When enable signal 208 is low, power MOSFET 421 b is in an off state. The low enable signal 208 is inverted by fifth inverter 555 and applied at the second inputs of first and second OR gates 562 and 564 resulting in high outputs that turn third and fourth pMOSFETs 513 and 514 off. The inverted enable signal 208 applied at the gate of second nMOSFET 522 turns second nMOSFET 522 on. A current flows from VCC terminal 204 through second current source 244 and second nMOSFET 522, which pulls gate 270 of power MOSFET 421 a to ground terminal 206 turning power MOSFET 421 b off and isolating load 210 b.

After enable signal 208 transitions from low to high, power MOSFET 421 b is turned on in three stages. The turn-on is controlled by control circuit 405 using a scheme analogous to that used in circuit 200 of FIG. 2a (with appropriate polarity considerations) to turn on p-type power MOSFET 421 a. The turn-on scheme is summarized in Table 2 which shows the logic states of outputs a and b, the states of pMOSFETs 513 and 514, and the drive force on gate 270 of power MOSFET 421 b for different ranges of gate 270 to source (VCC terminal 204) voltage.

In response to enable signal 208, the control circuitry identifies three turn-on stages of power MOSFET 421 b and changes the drive on gate 270 of power MOSFET 421 b accordingly. In an initial stage, the voltage from gate 270 to source (GND terminal 206) is below one threshold voltage. In this case, the voltage on gate 270 of power MOSFET 421 b is increased rapidly by first current source 242 (strong). In a middle stage, the voltage from gate 270 to source (GND terminal 206) is between one and two threshold voltages. In this case, the voltage on gate 270 of power MOSFET 421 b is increased slowly by second current source 244 (weak). In a final stage, the voltage from gate 270 to source (GND terminal 206) is above two threshold voltages. In this case, the voltage on gate 270 of power MOSFET 421 b is increased rapidly to VCC terminal 204 by third pMOSFET 513.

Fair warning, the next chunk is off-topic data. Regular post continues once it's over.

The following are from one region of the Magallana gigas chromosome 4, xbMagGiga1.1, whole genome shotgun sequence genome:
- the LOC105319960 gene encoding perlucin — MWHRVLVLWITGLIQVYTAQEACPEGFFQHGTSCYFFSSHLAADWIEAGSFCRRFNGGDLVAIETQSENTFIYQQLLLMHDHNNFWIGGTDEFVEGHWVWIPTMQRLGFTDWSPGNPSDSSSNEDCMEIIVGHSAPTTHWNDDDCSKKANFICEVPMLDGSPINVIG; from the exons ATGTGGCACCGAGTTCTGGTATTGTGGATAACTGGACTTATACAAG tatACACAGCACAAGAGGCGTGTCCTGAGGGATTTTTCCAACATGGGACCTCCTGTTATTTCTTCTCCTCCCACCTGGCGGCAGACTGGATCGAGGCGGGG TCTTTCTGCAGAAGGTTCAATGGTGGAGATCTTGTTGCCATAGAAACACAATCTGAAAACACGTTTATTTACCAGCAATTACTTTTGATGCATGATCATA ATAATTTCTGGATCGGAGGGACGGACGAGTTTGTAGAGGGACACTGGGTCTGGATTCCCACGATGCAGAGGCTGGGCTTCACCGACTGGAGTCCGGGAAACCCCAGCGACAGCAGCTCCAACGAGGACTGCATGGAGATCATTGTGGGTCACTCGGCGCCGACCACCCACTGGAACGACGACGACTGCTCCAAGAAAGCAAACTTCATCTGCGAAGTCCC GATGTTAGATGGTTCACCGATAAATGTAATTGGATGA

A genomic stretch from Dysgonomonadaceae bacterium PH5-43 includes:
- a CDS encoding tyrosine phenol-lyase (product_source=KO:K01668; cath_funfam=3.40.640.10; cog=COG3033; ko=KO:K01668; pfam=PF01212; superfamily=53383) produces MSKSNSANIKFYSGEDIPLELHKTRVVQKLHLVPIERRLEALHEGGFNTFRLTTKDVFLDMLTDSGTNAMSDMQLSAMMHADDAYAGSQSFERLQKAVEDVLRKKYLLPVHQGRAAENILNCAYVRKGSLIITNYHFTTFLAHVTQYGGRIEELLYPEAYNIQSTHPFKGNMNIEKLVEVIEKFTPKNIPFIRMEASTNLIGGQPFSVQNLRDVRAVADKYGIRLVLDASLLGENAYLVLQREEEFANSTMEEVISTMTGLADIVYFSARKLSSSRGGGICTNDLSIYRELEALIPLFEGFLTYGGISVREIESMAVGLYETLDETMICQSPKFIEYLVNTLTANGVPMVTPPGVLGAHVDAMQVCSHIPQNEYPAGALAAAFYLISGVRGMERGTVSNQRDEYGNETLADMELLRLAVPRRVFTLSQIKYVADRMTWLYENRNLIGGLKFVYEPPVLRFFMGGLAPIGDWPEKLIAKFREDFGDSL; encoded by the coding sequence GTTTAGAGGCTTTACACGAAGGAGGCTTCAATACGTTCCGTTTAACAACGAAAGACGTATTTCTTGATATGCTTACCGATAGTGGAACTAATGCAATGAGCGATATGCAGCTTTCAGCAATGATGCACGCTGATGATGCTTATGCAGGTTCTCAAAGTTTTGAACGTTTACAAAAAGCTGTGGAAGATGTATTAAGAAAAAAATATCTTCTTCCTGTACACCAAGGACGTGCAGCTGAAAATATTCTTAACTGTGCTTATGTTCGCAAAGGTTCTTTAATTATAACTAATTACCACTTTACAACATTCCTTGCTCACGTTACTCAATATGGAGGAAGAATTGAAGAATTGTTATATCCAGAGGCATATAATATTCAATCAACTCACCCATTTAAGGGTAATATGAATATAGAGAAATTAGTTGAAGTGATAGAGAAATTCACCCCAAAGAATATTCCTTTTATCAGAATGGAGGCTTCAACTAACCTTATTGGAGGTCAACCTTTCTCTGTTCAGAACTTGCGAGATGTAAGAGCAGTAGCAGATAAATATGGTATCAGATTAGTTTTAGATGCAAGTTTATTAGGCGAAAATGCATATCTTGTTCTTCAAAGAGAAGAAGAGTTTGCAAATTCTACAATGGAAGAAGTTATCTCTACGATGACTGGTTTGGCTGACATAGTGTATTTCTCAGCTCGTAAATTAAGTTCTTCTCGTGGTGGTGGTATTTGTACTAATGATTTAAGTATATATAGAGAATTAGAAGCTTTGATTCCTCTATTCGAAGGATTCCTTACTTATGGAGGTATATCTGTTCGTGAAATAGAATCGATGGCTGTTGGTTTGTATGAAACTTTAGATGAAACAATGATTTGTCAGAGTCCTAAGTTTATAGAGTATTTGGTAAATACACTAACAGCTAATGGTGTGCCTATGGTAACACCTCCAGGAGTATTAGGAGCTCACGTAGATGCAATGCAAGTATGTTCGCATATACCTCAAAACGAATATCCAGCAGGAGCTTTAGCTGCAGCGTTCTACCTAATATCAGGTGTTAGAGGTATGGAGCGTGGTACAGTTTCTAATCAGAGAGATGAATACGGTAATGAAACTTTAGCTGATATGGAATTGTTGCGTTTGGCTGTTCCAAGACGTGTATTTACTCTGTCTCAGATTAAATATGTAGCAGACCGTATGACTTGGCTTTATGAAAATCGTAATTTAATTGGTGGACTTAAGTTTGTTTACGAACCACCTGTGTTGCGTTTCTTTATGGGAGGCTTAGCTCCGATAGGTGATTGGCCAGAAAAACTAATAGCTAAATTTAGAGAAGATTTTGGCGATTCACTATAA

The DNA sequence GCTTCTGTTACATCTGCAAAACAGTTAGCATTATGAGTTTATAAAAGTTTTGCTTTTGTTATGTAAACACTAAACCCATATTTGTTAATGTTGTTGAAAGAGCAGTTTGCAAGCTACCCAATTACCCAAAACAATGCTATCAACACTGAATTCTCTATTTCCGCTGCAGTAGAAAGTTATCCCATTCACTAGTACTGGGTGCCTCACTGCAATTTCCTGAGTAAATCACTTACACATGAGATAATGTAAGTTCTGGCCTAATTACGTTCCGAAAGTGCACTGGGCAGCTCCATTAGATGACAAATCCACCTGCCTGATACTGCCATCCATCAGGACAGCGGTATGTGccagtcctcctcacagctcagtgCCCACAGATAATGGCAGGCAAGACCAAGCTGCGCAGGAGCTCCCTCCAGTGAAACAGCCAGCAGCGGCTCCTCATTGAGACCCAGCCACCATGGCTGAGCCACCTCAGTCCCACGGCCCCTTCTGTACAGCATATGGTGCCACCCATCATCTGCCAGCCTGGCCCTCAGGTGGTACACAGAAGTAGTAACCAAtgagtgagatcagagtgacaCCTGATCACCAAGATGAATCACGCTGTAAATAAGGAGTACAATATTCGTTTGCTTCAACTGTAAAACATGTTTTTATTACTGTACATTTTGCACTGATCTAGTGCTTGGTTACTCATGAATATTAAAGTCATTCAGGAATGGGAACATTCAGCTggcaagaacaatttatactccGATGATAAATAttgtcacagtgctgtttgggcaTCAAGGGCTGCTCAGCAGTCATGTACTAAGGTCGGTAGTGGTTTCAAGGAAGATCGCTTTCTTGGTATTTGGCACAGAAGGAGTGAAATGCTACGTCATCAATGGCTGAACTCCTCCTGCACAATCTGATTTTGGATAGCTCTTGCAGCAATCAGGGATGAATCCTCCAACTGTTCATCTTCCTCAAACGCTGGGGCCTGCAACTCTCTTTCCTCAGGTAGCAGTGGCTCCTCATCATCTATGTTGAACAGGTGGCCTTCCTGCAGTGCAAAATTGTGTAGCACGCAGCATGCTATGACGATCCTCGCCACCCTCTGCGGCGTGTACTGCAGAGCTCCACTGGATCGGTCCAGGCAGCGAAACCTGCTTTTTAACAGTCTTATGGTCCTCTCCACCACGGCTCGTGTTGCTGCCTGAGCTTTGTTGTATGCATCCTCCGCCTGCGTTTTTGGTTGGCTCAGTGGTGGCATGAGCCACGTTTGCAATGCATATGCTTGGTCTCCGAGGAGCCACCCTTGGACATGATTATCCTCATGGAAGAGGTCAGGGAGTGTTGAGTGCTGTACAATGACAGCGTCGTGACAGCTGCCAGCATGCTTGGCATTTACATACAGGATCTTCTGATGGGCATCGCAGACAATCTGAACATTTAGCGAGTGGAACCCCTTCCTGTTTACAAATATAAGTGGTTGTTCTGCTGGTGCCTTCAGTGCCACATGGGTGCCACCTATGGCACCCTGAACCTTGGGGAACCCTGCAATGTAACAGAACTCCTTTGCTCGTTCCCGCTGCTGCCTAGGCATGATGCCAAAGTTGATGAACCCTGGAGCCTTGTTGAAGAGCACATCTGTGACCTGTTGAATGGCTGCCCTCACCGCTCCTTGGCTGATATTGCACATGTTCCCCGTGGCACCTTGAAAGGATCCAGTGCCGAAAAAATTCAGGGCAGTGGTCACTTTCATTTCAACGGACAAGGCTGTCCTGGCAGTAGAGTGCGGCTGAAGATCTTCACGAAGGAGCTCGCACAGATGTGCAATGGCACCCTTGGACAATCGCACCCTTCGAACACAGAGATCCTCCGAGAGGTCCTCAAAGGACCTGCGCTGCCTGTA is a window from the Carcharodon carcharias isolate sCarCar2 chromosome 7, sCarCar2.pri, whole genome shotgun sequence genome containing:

For circuit 500 of FIG. 5, the durations of the initial and final stages of turn-on of power MOSFET 421 b are minimized. Similar to circuit 200 of FIG. 2a, circuit 500 uses almost all of the allowed slew rate control turn-on time in the middle stage, where power MOSFET 421 b is turned on linearly and slowly resulting in a linear increase in the conductivity of power MOSFET 421 b. Thus, the control scheme described by the present invention achieves a much slower and more linear turn-on of n-type power MOSFET 421 b than prior art solutions, limiting both rush current through n-type power MOSFET 421 b and voltage disturbance to power source 202.

TABLE 2
VGS = VG − VGND a b 514 513 Drive force on gate 270
VG − VGND < VT 1 1 on off first current source
242 (strong) and
second current source
244 (weak)
VT < VG 1 0 off off second current source
VGND < 2VT 244 (weak)
2VT < VG − VGND 0 0 off on pMOSFET 513 and
second current
source 244 (weak)

The embodiments shown in FIG. 2a and FIG. 5 could be implemented in at least two ways. In a first implementation, discrete packaged components can be placed in close proximity on a circuit board and electrically coupled as appropriate. In this case, the logic gates may be packaged one or more to a package. Sense inverters 276, 278, 576, and 578 and current sources 242 and 244 may each be in discrete packages. The individual MOSFETs, such as power MOSFET 421 a, second pMOSFET 222, third nMOSFET 213, and fourth nMOSFET 214 may be packaged one or more to a package. Similarly, power MOSFET 421 b, second nMOSFET 522, third pMOSFET 513, and fourth pMOSFET 514 may be packaged one or more to a package. In a second implementation, the circuit elements of circuit 200, or circuit 500, would be fabricated, for example, using a CMOS or BiCMOS process, in a common substrate as a single integrated circuit (IC).

The foregoing embodiments are intended to be illustrative and not limiting of the broad principles of this invention. Many additional embodiments will be apparent to persons skilled in the art. In particular, alternative implementations for the sense, control, off, and three drive circuits will be apparent. The invention is limited only by the following claims.

Patent Citations
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Non-Patent Citations
Reference
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Referenced by
Citing PatentFiling datePublication dateApplicantTitle
US7940101 *Aug 28, 2008May 10, 2011Avago Technologies Ecbu Ip (Singapore) Pte. Ltd.Slew rate control for a load switch
US20130241631 *Dec 17, 2012Sep 19, 2013Novatek Microelectronics Corp.Output stage circuit
Classifications
U.S. Classification327/379, 327/318, 327/112
International ClassificationH03K17/16
Cooperative ClassificationH03K17/167, H03K17/163
European ClassificationH03K17/16B2B